The three string quartets on this disc convey the impeccable craftsmanship
of their composer at every turn. Far from being restricted by the medium
of the string quartet, John McCabe seems to have been inspired to write some
of his most searching and colourful scores. Typically, none of the three
quartet adhere to the conventional four movement format of the traditional
string quartet yet there is no feeling of experimentation for its own sake,
the structures seemingly determined by the musical argument rather than the
other way around.
The Third String Quartet (1979) was commissioned by the Fishguard Festival
and premiered by the Gabrielli Quartet. The work is cast in five satisfying
movements forming an arch in three sections. There is both lyrical humanity
and powerful logic to be enjoyed in this work and the Vanbrugh Quartet proves
to be an ideal exponent of the piece, coping particularly brilliantly with
the stark juxtaposition of fast and slow sections within the piece.
The Fourth Quartet (1982) was written in joint celebration of the Delme Quartet's
20th anniversary and Joseph Haydn's 250th anniversary. John McCabe has long
been associated with Haydn (his peerless interpretations of the Piano Sonatas
are still available on CD on the Decca label). The beautiful slow movement
of his Third Symphony, inspired by the slow movement of String Quartet of
Haydn's op76 no 6, bears witness to John McCabe's ability to translate his
love of Haydn into a stunning act of homage. In the Fourth String Quartet
something of Haydn's inexhaustible invention informs the inner logic and
outer joy of this work. In one compact 20-minute movement, the haunting opening
theme spawns nine ever-inventive and individual variations. These variations
develop the theme in unexpected ways and pay tribute to the composer's
The Fifth Quartet (1989), like the Third, was commissioned by the Fishguard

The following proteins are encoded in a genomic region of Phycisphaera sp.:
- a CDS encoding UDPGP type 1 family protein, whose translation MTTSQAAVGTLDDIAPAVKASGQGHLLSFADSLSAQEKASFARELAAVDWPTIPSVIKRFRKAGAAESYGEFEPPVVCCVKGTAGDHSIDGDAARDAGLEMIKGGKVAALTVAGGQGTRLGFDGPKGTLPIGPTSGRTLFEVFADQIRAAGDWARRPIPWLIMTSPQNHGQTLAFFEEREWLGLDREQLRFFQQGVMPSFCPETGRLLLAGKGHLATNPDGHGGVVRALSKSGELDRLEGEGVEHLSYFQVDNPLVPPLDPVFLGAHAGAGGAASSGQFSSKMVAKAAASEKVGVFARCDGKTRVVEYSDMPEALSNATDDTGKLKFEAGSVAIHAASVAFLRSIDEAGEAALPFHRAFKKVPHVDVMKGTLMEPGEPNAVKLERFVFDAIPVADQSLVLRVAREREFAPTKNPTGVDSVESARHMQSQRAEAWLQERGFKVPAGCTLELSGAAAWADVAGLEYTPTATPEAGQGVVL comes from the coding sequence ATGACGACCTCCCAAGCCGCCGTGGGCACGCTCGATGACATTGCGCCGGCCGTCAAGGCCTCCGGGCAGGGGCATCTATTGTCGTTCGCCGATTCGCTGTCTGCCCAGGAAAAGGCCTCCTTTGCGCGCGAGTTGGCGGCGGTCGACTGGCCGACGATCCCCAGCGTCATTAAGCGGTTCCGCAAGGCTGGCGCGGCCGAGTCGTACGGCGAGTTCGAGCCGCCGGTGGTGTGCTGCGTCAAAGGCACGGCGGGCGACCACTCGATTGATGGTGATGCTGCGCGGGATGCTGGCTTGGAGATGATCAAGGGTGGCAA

Festival and premiered by the Gabrielli Quartet. John McCabe found inspiration
for the work from a series of copper etchings by Graham Sutherland entitled
"The Bees" (what a pity these etchings could not have been reproduced either
in the sleeve notes or, preferably, on the cover). The fourteen movements
divide into what might be described as a traditional three-movement structure.
Symphonic in its organic growth and immediately attractive in its lyricism,
this is the most approachable of the quartets on this disc and is probably
the best place to start for anyone unfamiliar with the works of John McCabe.
Its melodies and their working out are easily assimilated (the programmatic
element may help here) and the names of Bartok and Shostakovitch spring to
mind when searching for comparable talent writing in this medium in the 20th
The Vanbrugh Quartet (based in Cork) is an ideal interpreter of this music,
digging deep into these quartets and mining from it much that is precious.
Meticulously prepared and strongly projected, these performances will prove
hard to equal, let alone surpass. The programme notes by Guy Rickards are
as informative and detailed as anyone could wish, complete with musical examples.
There is the luxury of 40 different cue points on the CD to assist with more
detailed analysis of the music (well worth attempting). The Hyperion recording
is beyond reproach: splendidly life-like and detailed. Strongly recommended.